Researchers gathered at the Game Science Forum in Seoul on Monday to explore the implications of gaming disorder being highlighted in the context of public health at a forum on gaming and science, where participants cautioned against jumping to conclusions.
The event came amid ongoing disputes over whether excessive gaming and addiction in extreme cases should be formally classified as a medical disorder. The World Health Organization proposed “problematic gaming” as a potential new diagnosis in its 11th revision of the International Classification of Diseases in June last year, setting off mixed responses from academia.
|Researchers pose on stage at a forum on gaming disorder in Seoul on Monday. (Kim Arin/The Korea Herald)|
|Lee Kyung-min, president of Game Science Forum, gives a presentation in Seoul on Monday. (Kim Arin/The Korea Herald)|
In an opening address, former Culture Minister Choung Byoung-gug said he hopes the forum would “help improve the public perception about gaming as something negative or even pathological.”
Choung, who heads the presidential committee on the “fourth industrial revolution,” said “past regulations aren’t adapting fast enough to the evolving times,” referring in particular to the Youth Protection Act’s article that restricts children under the age of 16 from playing online games between midnight and 6 a.m.
“Games will increasingly become a part of daily life in the form of recreation or other functional tools,” he said, calling for efforts to “destigmatize gaming through research.”
Christopher Ferguson, a psychology professor at Stenson University, said modern skepticism toward gaming is akin to “moral panic about every emergent technology” witnessed in history. “In the 19th century, alarm was raised against novels, and after novels, against theaters, and then against radios and television. There is a pattern to be derived.”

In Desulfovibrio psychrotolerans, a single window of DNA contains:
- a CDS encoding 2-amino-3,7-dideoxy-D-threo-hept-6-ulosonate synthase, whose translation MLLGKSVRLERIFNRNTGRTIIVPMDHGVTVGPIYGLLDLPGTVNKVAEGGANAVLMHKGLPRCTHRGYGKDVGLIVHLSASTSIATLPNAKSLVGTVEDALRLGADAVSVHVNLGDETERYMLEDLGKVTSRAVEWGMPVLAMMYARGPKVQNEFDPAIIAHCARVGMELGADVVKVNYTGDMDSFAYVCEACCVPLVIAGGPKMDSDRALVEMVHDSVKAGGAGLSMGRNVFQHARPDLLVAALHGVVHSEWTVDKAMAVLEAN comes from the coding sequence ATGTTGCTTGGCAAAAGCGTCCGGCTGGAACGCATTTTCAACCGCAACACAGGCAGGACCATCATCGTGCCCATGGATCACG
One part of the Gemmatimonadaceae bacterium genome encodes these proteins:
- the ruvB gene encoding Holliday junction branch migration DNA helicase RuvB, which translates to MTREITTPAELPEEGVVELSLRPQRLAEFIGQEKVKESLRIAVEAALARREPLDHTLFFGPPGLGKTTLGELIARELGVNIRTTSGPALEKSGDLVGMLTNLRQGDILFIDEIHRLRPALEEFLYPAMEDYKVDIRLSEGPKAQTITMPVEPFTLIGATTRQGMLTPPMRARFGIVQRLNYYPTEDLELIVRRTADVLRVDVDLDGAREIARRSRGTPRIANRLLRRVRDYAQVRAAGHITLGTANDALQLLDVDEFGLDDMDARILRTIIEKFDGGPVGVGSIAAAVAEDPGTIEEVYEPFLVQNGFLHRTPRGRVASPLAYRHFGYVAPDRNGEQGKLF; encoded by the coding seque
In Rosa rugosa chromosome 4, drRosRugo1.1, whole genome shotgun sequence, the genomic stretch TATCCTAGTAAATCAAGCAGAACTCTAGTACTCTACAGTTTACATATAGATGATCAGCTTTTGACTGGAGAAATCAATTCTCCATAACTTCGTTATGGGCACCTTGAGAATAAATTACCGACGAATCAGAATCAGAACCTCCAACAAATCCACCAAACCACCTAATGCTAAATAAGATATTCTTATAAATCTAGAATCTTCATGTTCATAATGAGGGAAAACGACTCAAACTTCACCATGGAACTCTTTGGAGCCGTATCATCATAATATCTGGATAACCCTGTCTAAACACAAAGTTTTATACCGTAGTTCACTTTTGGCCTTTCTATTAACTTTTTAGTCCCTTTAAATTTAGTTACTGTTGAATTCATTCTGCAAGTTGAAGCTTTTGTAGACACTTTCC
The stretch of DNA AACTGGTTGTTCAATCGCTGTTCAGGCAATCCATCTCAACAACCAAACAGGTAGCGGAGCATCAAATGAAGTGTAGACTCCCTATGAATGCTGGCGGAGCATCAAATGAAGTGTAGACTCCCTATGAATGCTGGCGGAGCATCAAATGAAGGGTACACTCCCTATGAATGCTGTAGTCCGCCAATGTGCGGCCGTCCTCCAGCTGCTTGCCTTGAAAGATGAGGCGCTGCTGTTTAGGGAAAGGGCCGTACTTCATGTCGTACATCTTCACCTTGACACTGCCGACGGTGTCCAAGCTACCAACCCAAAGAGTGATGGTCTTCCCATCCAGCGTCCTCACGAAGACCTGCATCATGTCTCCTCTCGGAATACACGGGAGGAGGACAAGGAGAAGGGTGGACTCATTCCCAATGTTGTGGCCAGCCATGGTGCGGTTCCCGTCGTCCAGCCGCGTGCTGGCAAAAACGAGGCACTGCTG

“A more meaningful discussion would be whether gaming is any different from other activities that people overdo,” he said, suggesting that suspicion toward gaming is “an issue promoted by technophobia.”
Citing a lack of replicability in recent studies that label gaming addiction or disorder, Ferguson said there need to be “better standardized clinical samples” before “creating a diagnosis not yet corroborated by research.”
Yoon Tae-jin, a media studies professor at Yonsei University, likewise pointed out “the absence of academic consensus” on gaming addiction. “There are currently 16 different ways of defining what game addiction is,” he said, contending the addiction “hasn’t been conceptualized in concrete terms” because it is “a notion of social discourse rather than a clinical diagnosis of an existing disease.”
Lee Kyung-min, a neurologist at Seoul National University’s college of medicine, cautioned against medicalization of a nonclinical issue, referring to gaming addiction as one such example.
“Interpreting a social phenomenon from a medical point of view poses a danger of reducing a social problem to being an individual one and possibly pathologizing a natural human variation,” Lee said.
“Medicalizing a social issue obstructs a comprehensive problem-solving effort from taking place,” he said, “because the medical approach to a problem is to treat the individual by controlling the symptoms rather than examining the much larger surroundings -- such as family, school, or the society.”
“Overgaming should be dealt with as a self-control development problem rather than a stand-alone disorder,” he said.
Lee noted the importance of play in brain development, calling attention to the often ignored positive usage of gaming such as in treatment of dementia.
Launched in September 2018, the Game Science Forum is composed of 17 scholars in related fields including neurology, psychiatry, psychology, cognitive science, game software, media and communication studies. Monday’s event was organized by Seoul National University’s Institute for Cognitive Science and sponsored by the Ministry of Culture, Sports and Tourism.
By Kim Arin (firstname.lastname@example.org)